Fifteenth Finance Commission may suggest cess on direct taxes for defence fund
The Fifth Finance Commission, which is scheduled to submit by the end of October its report and recommendation on how union and state governments should share tax revenues for five years beginning 2021, is likely to suggest monetization of land and sequestering a portion of import duties for the fund. Total land under the control of defence organizations is estimated to be over 1.75 million acres.
The Fifteenth Finance Commission (FFC) chaired by NK Singh may suggest a cess on direct taxes for a non-lapsable national defence fund.
“The Commission is deliberating on its multiple TORs. Its recommendations would be contained [in] its final report. Any speculation or conclusion in this regard would be misleading,’’ an FFC spokesperson said responding to ET’s query on the fund.
The government last year empowered the commission with an additional terms of reference to enable it to make a specific suggestion on how to create the fund. Demanding the fund, the defence ministry had stressed on the need to increase focus on national security. It wanted states to share the financial burden of maintaining and upgrading the security apparatus, including buying weapons from global suppliers.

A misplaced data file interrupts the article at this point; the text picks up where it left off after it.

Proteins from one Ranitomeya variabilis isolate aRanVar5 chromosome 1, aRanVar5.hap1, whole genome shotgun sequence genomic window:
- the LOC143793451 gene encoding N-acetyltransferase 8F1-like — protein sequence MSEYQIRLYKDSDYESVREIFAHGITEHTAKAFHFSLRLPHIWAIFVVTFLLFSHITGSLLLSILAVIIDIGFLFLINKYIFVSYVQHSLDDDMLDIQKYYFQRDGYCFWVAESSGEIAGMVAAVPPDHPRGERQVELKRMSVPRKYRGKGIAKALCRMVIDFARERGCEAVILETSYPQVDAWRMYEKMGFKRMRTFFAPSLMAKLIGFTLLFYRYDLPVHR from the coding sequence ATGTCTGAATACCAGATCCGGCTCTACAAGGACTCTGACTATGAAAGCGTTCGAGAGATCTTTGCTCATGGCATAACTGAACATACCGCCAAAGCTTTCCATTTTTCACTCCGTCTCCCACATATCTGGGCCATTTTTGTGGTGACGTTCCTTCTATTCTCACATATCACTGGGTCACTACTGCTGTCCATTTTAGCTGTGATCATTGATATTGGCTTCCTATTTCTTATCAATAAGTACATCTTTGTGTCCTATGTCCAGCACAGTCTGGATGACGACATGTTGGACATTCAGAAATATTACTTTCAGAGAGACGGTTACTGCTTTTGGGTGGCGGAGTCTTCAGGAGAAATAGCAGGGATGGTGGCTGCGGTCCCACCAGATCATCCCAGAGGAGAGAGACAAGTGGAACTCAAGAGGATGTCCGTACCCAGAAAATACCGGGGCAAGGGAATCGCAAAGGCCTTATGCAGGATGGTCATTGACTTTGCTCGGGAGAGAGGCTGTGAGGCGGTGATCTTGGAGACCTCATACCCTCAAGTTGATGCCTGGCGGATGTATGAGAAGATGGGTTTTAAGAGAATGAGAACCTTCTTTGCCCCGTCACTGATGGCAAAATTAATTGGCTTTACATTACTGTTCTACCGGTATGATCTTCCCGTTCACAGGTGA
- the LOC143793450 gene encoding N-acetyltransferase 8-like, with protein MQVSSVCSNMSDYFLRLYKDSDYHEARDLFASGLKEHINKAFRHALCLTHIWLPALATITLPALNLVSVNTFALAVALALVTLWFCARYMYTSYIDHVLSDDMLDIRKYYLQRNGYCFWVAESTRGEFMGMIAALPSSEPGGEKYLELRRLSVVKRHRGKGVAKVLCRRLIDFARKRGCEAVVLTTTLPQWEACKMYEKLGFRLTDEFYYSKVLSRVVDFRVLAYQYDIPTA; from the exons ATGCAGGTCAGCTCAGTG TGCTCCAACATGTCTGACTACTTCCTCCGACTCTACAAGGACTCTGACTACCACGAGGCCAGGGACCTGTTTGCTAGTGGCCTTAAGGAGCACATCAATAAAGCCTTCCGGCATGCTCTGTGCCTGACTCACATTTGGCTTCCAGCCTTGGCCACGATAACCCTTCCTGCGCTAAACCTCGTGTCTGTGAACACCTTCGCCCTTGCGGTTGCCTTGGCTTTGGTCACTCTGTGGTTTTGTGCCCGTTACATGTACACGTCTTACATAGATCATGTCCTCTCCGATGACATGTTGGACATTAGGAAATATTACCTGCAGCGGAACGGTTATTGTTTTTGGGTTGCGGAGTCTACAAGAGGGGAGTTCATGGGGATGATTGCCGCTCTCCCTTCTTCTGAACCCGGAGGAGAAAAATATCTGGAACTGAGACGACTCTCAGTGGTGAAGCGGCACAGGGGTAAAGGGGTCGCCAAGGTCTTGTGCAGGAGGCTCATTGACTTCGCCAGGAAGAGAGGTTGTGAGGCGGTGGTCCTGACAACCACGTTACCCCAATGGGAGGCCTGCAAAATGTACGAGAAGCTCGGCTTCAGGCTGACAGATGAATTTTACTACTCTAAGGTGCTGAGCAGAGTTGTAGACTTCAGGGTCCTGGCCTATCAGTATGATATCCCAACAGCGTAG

It had then said that issues like terrorism, insurgency and securing national borders should be recognised as a shared responsibility of the union and the states without which the national development framework will remain incomplete.
In initial deliberations, the FFC had concluded that a cess or a surcharge could become very steep and politically contentious as defence and security expenditure requirement was high.
Also, the 10th Finance Commission had laid down the principle that cess and surcharge should be temporary and rare. However, after the government pointedly asked it to explore a mechanism for the fund.
The home ministry too wanted a similar fund to be managed exclusively by itself. It had suggested a seed corpus of Rs 50,000 crore to be carved out of dues from states for central armed forces deployment.
The government considers national security as an inviolable priority and would not compromise on these expenditures.
It is planning to massively increase capital spending in defence, on expanding police forces and beefing up electronic and digital surveillance capabilities.
Annual spending on defence would likely grow by an average 10% and on internal security by about 20% in the next five years, according to one source.
The FFC had submitted an interim report and awarded 41% of tax collections to states for the year 2020-21. It was 1 percentage point less than the 42% awarded by the Fourteenth Finance Commission.
The FFC is under pressure from the central government for more money to fulfil its own development priorities.
Given revenues are shrinking amid a pandemic-induced economic slowdown, the only way the centre can get more money is at the cost of the states.